Your right it's early and had a brain cramp. Yet I do not feel that this EULA would be valid if contested in the courts. The problem is that Borland knows that a company questioned by them would be hesitant to tie themselves up in
a costly lawsuit for a few years.
2002-01-13 11:27:41 AM  
This EULA would get thrown right out of court if challenged. They will change it in a few weeks when they get tired of emails from professional users flaming them to a crisp and threatening to use competitor products.
2002-01-13 11:33:34 AM  
the autoCAD people can break in, also

I learned this while pirating software for classes I was taking.

the thought of nerds from Borland (a 15 minute drive from my home) knocking on my door is enough for me to consider gun ownership.
2002-01-13 11:35:21 AM  
Bmr68, 4th amdendment does not protect privacy (what about information you give "freely" to the government, such as tax forms?)

RevBrianUDM The right to privacy is in the Constitution. See Amendments 9&10.
2002-01-13 12:08:03 PM  
This is exactly why I use fake info when demoing software.

If I like it, I'll register for real.
2002-01-13 12:21:32 PM  
Why do people keep thinking that the Constitution applies to corporate entities? It doesn't. It applies to the Government, you fools. You poor, poor fools.

Anyway, I will one day rule the world by controlling the food market, then only giving people permission to eat the food by sending in a contract that allows me to enslave them. Genius!
2002-01-13 12:48:26 PM  
Mos: Glad to see at least one person here is intelligent enought to realize that private parties can not violate one's civil liberties.

Waiving the right to a jury trial is very common in corporate contracts. It even exists in many states criminal rules of procedure. If you are awaiting trial, and fail to request a jury trial within a certain number of days of the initial hearing, you lose your right to jury trial, too.
2002-01-13 12:49:35 PM  
if the constitution didn't apply to corparate entities then i can start a corparation devoted solely to shutting people up, and censoring people.. it does apply to corparations because the constitution is law.. corparations must abide by laws as much as individual citizens must...christ people.. and mos.. don't call people fools when you yourself obviously dont know a thing about the subject..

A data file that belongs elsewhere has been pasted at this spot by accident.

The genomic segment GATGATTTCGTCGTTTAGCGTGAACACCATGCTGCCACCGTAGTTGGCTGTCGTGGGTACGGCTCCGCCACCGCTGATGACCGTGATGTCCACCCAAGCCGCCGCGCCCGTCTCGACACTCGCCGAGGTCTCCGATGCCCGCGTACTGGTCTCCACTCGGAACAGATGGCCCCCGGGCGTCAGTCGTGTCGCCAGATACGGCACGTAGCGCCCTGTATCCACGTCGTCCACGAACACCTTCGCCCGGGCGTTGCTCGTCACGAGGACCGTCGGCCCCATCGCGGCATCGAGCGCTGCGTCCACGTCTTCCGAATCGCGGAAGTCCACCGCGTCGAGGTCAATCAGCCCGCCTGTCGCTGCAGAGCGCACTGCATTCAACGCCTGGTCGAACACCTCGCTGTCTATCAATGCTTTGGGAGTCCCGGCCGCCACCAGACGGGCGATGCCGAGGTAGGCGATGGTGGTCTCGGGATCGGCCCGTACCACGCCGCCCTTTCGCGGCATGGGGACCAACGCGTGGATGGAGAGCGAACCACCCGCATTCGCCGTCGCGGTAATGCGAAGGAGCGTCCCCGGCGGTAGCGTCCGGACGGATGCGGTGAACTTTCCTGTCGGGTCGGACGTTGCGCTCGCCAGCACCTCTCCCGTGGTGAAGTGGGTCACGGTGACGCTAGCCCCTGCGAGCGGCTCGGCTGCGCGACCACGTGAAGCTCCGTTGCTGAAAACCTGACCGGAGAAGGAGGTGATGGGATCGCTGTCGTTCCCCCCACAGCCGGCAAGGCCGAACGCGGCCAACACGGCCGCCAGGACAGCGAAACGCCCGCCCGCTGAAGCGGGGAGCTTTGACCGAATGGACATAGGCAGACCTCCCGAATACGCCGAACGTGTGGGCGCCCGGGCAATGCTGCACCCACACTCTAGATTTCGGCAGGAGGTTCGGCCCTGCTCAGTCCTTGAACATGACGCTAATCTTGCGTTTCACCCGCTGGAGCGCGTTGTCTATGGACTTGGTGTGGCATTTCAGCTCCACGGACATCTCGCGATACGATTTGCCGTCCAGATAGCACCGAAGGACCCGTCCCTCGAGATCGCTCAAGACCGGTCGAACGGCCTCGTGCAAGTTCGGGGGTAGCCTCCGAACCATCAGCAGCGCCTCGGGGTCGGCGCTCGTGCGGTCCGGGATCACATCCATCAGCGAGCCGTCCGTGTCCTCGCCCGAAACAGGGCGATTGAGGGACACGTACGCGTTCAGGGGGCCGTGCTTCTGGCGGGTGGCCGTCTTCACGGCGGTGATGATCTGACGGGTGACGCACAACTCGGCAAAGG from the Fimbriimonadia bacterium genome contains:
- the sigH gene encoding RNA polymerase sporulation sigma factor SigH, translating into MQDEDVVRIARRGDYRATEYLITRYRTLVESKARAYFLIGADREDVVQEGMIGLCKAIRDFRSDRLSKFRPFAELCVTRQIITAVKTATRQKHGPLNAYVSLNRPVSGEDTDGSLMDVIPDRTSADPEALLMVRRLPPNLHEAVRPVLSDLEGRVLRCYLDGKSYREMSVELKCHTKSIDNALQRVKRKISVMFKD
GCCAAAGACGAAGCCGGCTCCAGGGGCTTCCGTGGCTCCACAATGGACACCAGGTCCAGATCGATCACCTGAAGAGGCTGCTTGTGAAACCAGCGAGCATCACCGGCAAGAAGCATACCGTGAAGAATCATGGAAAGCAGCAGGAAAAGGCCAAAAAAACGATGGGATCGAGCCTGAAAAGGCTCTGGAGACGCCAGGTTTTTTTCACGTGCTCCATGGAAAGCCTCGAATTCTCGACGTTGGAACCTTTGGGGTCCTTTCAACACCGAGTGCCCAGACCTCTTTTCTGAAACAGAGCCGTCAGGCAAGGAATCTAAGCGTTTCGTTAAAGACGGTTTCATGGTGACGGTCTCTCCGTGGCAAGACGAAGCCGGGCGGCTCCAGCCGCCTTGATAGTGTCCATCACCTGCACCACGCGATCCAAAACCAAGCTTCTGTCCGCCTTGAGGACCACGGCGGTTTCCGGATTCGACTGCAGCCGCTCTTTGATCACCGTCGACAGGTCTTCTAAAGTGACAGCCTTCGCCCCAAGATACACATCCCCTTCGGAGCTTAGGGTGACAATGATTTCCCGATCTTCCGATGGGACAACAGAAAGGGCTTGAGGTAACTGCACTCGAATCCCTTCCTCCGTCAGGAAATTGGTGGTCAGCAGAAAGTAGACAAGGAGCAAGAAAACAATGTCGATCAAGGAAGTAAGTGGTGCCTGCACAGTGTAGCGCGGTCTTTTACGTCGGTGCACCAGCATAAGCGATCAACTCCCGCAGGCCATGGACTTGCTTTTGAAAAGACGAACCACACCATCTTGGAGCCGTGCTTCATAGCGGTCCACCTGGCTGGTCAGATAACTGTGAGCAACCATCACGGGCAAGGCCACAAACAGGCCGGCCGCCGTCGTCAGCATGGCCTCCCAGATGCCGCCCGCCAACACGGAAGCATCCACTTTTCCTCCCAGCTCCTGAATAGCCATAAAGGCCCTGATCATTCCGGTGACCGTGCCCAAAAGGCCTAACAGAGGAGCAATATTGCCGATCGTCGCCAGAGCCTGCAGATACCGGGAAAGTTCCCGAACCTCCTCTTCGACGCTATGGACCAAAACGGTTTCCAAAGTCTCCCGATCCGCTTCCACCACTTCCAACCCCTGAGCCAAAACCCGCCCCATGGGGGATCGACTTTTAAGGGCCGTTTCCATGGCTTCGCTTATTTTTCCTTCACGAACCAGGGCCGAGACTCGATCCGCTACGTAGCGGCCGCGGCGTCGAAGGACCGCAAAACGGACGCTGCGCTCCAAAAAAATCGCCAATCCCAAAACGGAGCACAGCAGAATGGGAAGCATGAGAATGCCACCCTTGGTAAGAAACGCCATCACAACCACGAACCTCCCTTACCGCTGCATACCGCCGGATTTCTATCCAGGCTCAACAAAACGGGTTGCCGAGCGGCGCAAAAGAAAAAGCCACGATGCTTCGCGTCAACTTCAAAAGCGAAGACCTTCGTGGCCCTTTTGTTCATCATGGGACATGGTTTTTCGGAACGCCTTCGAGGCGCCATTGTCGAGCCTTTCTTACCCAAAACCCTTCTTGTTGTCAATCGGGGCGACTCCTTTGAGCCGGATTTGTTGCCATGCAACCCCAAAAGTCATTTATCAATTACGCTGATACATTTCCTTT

2002-01-13 01:07:47 PM  
Dapharmer, regarding Fb-'s hypocrisy. It's a man's right to reconsider his opinions on a given subject. SOME would even call it open minded. It's your actions (at least on this topic) that seal your fate.
2002-01-13 01:08:44 PM  
Erm, I mean person, not man.
2002-01-13 01:14:56 PM  
My insurance company wanted me to sign a document, prior to picking a PCP wherein, if they farked up, I could not sue them.

But if I didn't sign it, they wouldn't assign me my selected PCP.
2002-01-13 01:15:50 PM  

Sounds like some of us do not understand "heavy sarcasn".
If you need some help understanding that, I'm sure one of us here would explain what sarcasm is if you ask.
2002-01-13 01:36:27 PM  
Don't take this too lightly. Some states have passed UCTIA laws that make such click-through licenses enforceable (previously they had not been). Consumer rights are going into the dumper these days, and it's dangerous to assume this kind of stuff isn't really valid anymore. Remember you now get all the justice you can buy, and corporations have more money than you do.
2002-01-13 01:59:22 PM  
woohoo! one of my submissions actually made it! hot damn!
2002-01-13 02:01:05 PM  
You've obviously haven't cracked open too many software ELUA's.

This Macromedia license contains: You agree that Macromedia may audit your use of the Software for compliance with the EULA at any time, upon reasonable notice.

This Novell license contains: Novell shall have the right, at its expense and upon no less than three business days prior written notice, to audit Customer's records and use of the Licensed Works.

Netscape DevEdge Software Suite says: Licensor may conduct one or more audits to verify such compliance. Audits will be conducted during normal business hours. All audits shall be conducted at Licensor's expense unless the results establish that Licensee has underpaid Licensor by more than 5% of the amount actually due, in which case Licensee shall pay all amounts due and bear the expense of the audit.
2002-01-13 02:18:22 PM  
I'd knife those coonts in the face if they poked their money-grubbing, sub-human heads around my house.
2002-01-13 02:35:37 PM  
This discussion of privacy rights is typical. rpm, here's what the ninth and tenth amendments SAY:

Amendment IX
The enumeration in the Constitution, of certain rights, shall not be construed to deny or disparage others retained by the people.

Amendment X
The powers not delegated to the United States by the Constitution, nor prohibited by it to the States, are reserved to the States respectively, or to the people.